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November 2014
The Sluts
"Loser (EP)
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mp3

 Lawrence, Kansas (affectionately to be referred to henceforth as LFK) continues to be a source of the kinds of music that I want to hear more of and know more about. One band in particular has really caught my ear of late with a sound that’s raw, dirty, energetic, and undeniably attention-grabbing: The Sluts, a bare-bones twosome consisting of Kristoffer Dover on drums and Ryan Wise on guitar and vocals. Two musicians, no more, no less … but as the sounds you’ll hear on their new EP Loser will demonstrate, two musicians is plenty when it comes to making a substantial sonic statement.

 
Their mix of garage, punk, and grunge kicks things off with the opener, “Let Me Go,” as The Sluts tear things up with a grimy bounce firmly entrenched in 4/4 time. “Loser” starts with a tip of the cap to upbeat new wavey rhythms, but 25 seconds into the track, the boys re-establish the power presence that is their raison d’etre (how’s THAT for some damn NPR-speak, kids?). “Green” and “Linger” wrap up the four-track, barely-more-than-ten-minute EP with the sound that I’ve most commonly described as “Nirvana without Krist Novoselic,” as Wise’s sneering vocals and snarling guitar combined with Dover’s relentlessly on-point percussion give the music just a bit of Bleach-era homage while sounding very much of the present day.
 
I had the honor of introducing The Sluts during this year’s Midcoast Takeoverat SXSW; they were on the roster of the I Heart Local Music / Whatever Forever day-party that featured more examples of LFK’s finest (Black on BlackShy BoysJosh Berwanger Band, and Oils/CS Luxem). After a couple long days of music and food truck fare and drinking, the abrasive grind of The Sluts was a much-needed Brillo pad to the brain. Give Loser a listen, and keep an eye out for this band.
 
Love me some dirty, filthy, nasty The Sluts. Awwww yeahhhhhh.

--Michael Byars

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scene blog

Show review: Drop A Grand/The Quivers/Radkey/Soft Reeds at recordBar, 6.30.12

Show review: Drop A Grand/The Quivers/Radkey/Soft Reeds at recordBar, 6.30.12

(Pictured above: Isaiah Radke of Radkey)

recordBar was home to a diverse showcase of local musicians on Saturday night, handpicked by Sonic Spectrum host Robert Moore. Drop A Grand, The Quivers, Radkey, and Soft Reeds played to an interested and expectant crowd.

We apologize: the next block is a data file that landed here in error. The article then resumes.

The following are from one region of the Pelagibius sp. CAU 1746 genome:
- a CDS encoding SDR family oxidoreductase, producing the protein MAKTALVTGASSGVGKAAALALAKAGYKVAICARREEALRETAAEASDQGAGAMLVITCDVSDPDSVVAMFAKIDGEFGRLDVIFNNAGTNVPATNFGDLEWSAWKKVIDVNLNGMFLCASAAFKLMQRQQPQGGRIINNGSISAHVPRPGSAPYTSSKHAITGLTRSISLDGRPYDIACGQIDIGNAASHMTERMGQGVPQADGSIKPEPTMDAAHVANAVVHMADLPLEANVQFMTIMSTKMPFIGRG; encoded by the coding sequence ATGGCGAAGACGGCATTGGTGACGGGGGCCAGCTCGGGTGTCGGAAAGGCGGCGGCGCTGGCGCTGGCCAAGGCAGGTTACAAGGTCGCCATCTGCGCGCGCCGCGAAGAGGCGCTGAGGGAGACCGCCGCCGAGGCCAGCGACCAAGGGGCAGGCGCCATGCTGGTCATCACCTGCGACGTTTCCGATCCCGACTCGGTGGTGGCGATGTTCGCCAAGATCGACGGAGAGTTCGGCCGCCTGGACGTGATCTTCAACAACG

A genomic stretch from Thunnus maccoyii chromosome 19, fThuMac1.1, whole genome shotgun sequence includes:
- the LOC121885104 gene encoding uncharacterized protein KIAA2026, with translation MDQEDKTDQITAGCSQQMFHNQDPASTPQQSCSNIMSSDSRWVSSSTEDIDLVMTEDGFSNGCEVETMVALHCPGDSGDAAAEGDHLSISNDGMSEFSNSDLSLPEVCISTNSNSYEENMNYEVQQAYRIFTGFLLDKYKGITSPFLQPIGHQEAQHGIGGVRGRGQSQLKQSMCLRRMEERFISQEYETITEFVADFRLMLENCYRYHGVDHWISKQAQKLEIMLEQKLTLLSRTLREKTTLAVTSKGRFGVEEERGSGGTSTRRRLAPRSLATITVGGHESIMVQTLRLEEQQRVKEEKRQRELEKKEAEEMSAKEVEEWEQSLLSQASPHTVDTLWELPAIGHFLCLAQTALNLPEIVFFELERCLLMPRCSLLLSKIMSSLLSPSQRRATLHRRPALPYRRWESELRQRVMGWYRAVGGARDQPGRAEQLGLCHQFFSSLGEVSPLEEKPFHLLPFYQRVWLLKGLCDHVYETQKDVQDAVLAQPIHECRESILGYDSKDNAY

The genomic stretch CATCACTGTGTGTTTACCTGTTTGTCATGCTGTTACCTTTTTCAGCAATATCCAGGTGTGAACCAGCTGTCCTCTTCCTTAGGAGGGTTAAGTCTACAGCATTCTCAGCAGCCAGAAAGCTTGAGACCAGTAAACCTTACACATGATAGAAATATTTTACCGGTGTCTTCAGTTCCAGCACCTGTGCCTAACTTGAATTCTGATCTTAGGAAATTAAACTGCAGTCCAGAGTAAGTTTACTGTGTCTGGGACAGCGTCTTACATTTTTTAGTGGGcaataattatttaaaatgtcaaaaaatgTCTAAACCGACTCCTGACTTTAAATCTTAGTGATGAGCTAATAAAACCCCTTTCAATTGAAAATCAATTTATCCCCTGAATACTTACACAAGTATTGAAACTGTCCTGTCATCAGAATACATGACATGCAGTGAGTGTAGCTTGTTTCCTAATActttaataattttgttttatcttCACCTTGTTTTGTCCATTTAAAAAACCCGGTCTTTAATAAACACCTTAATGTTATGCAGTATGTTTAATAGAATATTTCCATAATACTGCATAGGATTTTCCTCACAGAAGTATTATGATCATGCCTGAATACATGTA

The night started out with Drop a Grand.  This was my first experience of them, and indeed an experience they are. Electronically playful costumed noise punk like AC/DC, the Sex Pistols, and Elton John getting lost in the keyboard room at Guitar Center. The songs were short, loud, and brash, often sounding like the musical version of a stoned teenager fumbling at the top button of his high school sweetheart’s skinny jeans.  The wolf playing bass (Steven Tulipana) brought the technological side, often howling into the microphone through various processed effects. Overall, fun and interesting.

Kansas City's Motown napalm darlings, The Quivers followed Drop A Grand. A little bit country, a little bit rock 'n’ roll, a little bit Carrie Fisher with a flamethrower, their groovy tunes really got Ricardo dancing. Their set was quick, no nonsense, and a hell of a lot of fun. The well-dressed band jumped from song to song, never letting the sweaty crowd get too much of a break from the groovy vintage tunes. The set really picked up steam in the second half when vocalist Terra Peal let her voice play in the sandbox a little. Her vocals carry a combination of pure power and snarl that contrasts wonderfully with the organ and guitars beneath.

Next up were the young men from St Joseph, Radkey. Sporting clean cheeks, dreadlocks, and one fantastically groomed Billy Dee Williams moustache, they brought a simplistic and raw energy to the night.  Their straightforward rock n roll borders on radio metal at times and is the perfect music to nervously bite your fingernails to. It comes across as a young man’s Van Halen/Misfits mash up, minus the chainsaw guitar solos and the really, really short bodybuilder singer obviously compensating for something. They were tight, strong, and kept the crowd (who mostly seemed to be there for them) cheering for more.

Finishing out the evening were the hipster prophets themselves, Soft Reeds. Easily the most seasoned and talkative group of the night, Soft Reeds brought the show home with their energetic blend of dance rock. Despite their best effort to emulate The Killers or Franz Ferdinand, the Soft Reeds pop more when they allow themselves wade into the Talking Heads side of the pool. That said, they showed a true mastery over the cliffhanger art of dynamically building songs up to almost the brink of bursting only to stop them suddenly. It is certainly good music to not think too hard about and just sway side to side.

--Zach Hodson

Zach is a lifetime Kansas City resident who plays multiple instruments and sings in Dolls on Fire, as well as contributing to many other Kansas City music, art, and comedy projects.  He is very fond of edamame, treats his cat Wiley better than he treats himself, and doesn't want to see pictures of your newborn child (seriously, it looks like a potato).

Photos © Todd Zimmer, 2012. Please do not use without permission.

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